The rapid approval of new cybersecurity legislation in the U.S. House of Representatives on Thursday has caught opponents off guard. The controversial Cyber Intelligence Sharing and Protection Act of 2011 (CISPA) would grant law enforcement and national-security agencies broad powers to monitor private electronic communications. The 248 to 168 margin was especially galling to critics who had harshly denounced the bill as even more expansive than either the Stop Online Piracy Act or the PROTECT IP Act, both of which died after a massive Internet campaign squelched support for them in the House and the Senate. The House-passed CISPA allows extensive sharing of information between government agencies and industry groups but does not define cybersecurity standards. The Obama administration opposes CISPA, and the president has threatened to veto it; for those who oppose the bill, only time will tell if that threat holds water.
Rep. Jared Polis, a Colorado Democrat and former Web businessman, charged during floor debates that CISPA would “waive every single privacy law ever enacted in the name of cybersecurity.” However, supporters claimed that the legislation was needed to allow Homeland Security and the National Security Agency (NSA) to efficiently share critical security information with authorized parties.
Technology companies have been divided over the bill. Microsoft, which originally supported CISPA when it was introduced in November 2011, now favors the Cybersecurity Act of 2012, a bill that has languished in the U.S. Senate since its introduction in February. During Senate hearings, Microsoft spokesperson Scott Charney had described the alternative proposal as flexible and appropriate to the security needs of government and industry. The Electronic Frontier Foundation (EFF), a civil liberties group, applauded the shift by Microsoft. EFF spokesperson Dan Auerbach said, “We’re excited to hear that Microsoft has acknowledged the serious privacy faults in CISPA.”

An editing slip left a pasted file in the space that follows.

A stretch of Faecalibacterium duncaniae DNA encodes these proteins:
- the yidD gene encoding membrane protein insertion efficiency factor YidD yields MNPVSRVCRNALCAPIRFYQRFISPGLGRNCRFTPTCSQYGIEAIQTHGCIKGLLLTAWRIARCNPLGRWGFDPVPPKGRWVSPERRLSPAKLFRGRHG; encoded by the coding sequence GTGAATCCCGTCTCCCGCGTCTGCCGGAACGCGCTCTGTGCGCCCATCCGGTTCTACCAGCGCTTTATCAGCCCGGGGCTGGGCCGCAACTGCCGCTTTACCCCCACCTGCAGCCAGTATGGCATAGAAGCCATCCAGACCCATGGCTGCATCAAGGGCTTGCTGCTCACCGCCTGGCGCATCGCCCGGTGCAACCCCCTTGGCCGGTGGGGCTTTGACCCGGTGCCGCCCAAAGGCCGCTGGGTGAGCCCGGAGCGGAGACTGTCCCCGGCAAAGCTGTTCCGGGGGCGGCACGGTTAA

The administration-backed Cybersecurity Act, which has been shepherded by Sen. Joseph Lieberman, an independent, and Sen. Susan Collins, a Republican, would require electric utilities, telecommunications companies and companies in several other industries to meet cybersecurity standards written by federal agencies. Lieberman warned in February hearings that addressing security concerns had become urgent after three years of wrangling over details. Citing continuing attacks by foreign hackers and other shadowy figures, Sen. Lieberman said cybersecurity threats posed “a real and present danger to this country.” He added, “We simply cannot allow this moment to slip away from us.”
A competing approach from Sen. John McCain, who unsuccessfully sought the presidency against Barack Obama, has been pushed by seven other Republican senators and a number of business lobbying groups. The alternative proposal would set voluntary industry standards for cybersecurity.
While divisions remain deep, a significant number of security experts have expressed lukewarm support for the Lieberman-Collins bill. Reservations swirl around provisions that some experts say will give Internet service providers and information-technology companies too much latitude to ignore cybersecurity standards, which would apply only to companies potentially affected by disruptions that would cause “major damage to the economy, national security, or daily life” or lead to mass death. James Lewis, who directs the technology program at the Center for Strategic and International Studies, suggests that many vital computer networks would be left unprotected, inviting attacks by criminal hackers, overseas espionage agencies and terrorists.
Privacy advocates say that while the Lieberman-Collins bill no longer includes a “kill switch” provision and is better overall than CISPA, it still needs to be pruned of sweeping provisions that would give federal agencies too much power to pry into private communications. McCain’s bill has also attracted disapproval from civil liberties activists who say the bill contains similar encroachments upon privacy.
Stewart Baker, formerly a senior official at the secretive NSA, perceives a growing lack of willingness by Congress to pass even a weak cybersecurity bill. Baker says that senators have come under heavy pressure from businesses to not impose additional regulatory burdens in a weak economy. It appears likely that with McCain’s bill losing support and with lawmakers showing little enthusiasm for embroiling themselves in controversy in a tight election year, backers will struggle to move even a diluted version of the Lieberman-Collins bill to the Senate floor for a vote in May.